KindlesIt’s interesting to me how often people misunderstand the appeal of Amazon and its products. Over at Digital Book World today, Beth Bacon asked, “When will Kindle’s become free?” While it’s not a bad question—and I do think the day of the free Kindle (or another brand of e-reader) is coming—I think she missed an important point.

Consumers who think about their hardware purchases this way (do I want an e-reader, a tablet, or both?) are probably more likely to spring for a tablet with an Android, MacOS, or Windows OS if they can possibly afford it.

Those who are looking for a device to do nothing other than read books are probably going to choose a lower-priced e-reader, not the colorful, multi-featured Fire.

On the surface, it sounds like a reasonable conclusion. But what it misses is the love and loyalty people feel for Amazon in general and Kindles in specific. Remember my post last month with the picture of all the Kindles? I know people with multiple Fires and an iPad and/or other tablet.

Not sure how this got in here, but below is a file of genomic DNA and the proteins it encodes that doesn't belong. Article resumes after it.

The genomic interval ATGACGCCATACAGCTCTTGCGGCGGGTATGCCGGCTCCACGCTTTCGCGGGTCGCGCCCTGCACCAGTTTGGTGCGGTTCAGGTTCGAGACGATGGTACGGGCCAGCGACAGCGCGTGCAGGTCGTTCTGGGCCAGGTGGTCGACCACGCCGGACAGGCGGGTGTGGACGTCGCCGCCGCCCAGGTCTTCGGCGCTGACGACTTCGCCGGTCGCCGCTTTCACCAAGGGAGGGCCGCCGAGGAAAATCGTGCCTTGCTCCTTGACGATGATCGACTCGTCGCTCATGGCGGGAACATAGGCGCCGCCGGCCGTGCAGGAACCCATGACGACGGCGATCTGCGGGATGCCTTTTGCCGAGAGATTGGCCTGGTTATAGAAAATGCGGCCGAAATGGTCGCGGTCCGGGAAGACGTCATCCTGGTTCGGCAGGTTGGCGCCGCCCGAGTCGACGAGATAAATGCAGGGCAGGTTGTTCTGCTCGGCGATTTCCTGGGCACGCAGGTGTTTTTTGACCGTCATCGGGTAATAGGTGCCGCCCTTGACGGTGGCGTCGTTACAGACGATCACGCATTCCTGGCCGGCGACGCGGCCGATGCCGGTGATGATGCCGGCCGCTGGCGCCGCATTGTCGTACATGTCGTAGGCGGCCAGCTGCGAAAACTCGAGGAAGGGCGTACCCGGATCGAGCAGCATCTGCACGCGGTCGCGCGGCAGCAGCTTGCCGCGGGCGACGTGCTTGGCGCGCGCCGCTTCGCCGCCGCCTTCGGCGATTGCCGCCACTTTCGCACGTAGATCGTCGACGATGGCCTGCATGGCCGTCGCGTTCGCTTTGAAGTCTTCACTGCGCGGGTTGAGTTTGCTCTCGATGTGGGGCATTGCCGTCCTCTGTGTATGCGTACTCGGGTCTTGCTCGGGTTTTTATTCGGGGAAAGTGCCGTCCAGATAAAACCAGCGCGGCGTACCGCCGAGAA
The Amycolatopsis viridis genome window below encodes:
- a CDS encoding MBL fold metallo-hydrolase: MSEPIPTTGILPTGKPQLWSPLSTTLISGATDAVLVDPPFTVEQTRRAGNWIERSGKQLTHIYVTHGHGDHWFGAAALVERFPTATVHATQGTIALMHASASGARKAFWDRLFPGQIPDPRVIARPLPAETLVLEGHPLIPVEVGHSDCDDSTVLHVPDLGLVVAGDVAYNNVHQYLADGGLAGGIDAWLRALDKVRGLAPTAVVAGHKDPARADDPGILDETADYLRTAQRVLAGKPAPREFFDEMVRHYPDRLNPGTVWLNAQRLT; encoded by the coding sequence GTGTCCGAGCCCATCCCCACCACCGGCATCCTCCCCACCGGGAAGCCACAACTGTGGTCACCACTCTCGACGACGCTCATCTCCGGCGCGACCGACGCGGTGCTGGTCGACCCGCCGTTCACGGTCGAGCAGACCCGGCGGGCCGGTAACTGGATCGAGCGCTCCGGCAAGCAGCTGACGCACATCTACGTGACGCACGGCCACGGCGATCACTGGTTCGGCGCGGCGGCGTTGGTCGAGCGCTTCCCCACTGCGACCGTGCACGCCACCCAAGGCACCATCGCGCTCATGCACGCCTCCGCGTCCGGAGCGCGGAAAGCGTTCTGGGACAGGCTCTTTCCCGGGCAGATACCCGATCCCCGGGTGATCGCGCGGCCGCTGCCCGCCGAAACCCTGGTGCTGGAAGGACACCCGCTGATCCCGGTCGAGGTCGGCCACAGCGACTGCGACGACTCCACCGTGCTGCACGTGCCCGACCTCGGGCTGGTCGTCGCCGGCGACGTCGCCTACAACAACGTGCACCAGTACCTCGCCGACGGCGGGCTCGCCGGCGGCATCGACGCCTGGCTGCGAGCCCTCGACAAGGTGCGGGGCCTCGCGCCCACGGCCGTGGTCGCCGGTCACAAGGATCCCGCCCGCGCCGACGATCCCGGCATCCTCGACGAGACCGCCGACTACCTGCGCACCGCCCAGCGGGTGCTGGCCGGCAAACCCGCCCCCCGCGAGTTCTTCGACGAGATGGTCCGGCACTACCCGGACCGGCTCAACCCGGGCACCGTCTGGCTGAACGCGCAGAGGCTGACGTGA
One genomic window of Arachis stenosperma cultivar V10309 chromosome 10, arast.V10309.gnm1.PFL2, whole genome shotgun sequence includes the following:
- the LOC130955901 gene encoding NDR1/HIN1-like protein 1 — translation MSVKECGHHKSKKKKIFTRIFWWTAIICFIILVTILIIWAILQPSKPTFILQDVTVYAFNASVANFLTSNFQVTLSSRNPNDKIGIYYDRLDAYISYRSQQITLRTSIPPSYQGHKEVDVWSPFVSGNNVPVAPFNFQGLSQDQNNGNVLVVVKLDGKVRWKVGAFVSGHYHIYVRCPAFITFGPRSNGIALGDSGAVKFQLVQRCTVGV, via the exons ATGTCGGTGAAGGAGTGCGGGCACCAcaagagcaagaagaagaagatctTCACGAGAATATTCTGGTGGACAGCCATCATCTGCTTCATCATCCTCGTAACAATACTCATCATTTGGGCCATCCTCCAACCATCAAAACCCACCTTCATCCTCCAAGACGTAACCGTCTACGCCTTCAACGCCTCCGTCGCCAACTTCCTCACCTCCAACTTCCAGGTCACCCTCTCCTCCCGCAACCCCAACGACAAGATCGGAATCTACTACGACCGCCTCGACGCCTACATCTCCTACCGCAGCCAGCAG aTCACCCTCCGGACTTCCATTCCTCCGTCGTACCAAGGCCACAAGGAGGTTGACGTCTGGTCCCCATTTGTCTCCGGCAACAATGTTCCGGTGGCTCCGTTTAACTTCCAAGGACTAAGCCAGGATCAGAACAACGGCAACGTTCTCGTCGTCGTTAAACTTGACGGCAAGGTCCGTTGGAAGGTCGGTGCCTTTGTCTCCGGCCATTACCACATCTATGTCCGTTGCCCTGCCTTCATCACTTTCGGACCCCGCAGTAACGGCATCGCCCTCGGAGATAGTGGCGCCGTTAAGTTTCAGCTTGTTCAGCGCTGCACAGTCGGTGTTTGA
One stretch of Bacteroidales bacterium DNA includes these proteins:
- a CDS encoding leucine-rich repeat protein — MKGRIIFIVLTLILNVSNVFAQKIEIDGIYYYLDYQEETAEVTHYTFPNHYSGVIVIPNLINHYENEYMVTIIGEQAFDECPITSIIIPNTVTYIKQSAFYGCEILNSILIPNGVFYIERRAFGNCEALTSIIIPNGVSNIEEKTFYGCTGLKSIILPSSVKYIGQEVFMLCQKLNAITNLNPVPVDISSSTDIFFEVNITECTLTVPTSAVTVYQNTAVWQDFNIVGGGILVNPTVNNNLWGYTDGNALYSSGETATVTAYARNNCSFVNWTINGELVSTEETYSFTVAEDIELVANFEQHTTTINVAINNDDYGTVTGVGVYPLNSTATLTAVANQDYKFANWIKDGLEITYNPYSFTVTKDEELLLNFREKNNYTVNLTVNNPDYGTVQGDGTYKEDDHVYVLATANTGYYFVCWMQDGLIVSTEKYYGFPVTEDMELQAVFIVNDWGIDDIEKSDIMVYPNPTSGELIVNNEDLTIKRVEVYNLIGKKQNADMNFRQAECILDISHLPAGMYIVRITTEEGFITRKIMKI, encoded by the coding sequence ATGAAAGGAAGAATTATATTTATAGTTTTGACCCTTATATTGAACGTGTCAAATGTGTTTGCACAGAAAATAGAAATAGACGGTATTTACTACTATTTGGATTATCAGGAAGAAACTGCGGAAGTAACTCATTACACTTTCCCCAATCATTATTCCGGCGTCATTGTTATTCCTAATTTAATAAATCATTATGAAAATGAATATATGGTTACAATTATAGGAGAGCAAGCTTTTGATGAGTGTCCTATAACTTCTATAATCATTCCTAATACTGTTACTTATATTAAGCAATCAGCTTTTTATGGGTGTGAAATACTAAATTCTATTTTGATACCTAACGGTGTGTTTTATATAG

Clearly not everyone thinks in terms of practicality.

I think the hypothesis is sound if you’re talking about Nooks. When it comes to Kindles, though, there is a certain hard-to-define luster that seems to make them defy logic. I believe a part of it is the fact that, rightly or wrongly, Fires are seen as easy to use and a good entry point for the novice tablet user.

I’m not one of those Kindle lovers, by the way. I really like my Touch, but I had no desire for a Fire. So I can’t say I understand it, but I do see the effects in various Kindle user groups.

Any Kindle lovers out there want to chime in and explain it to the rest of us?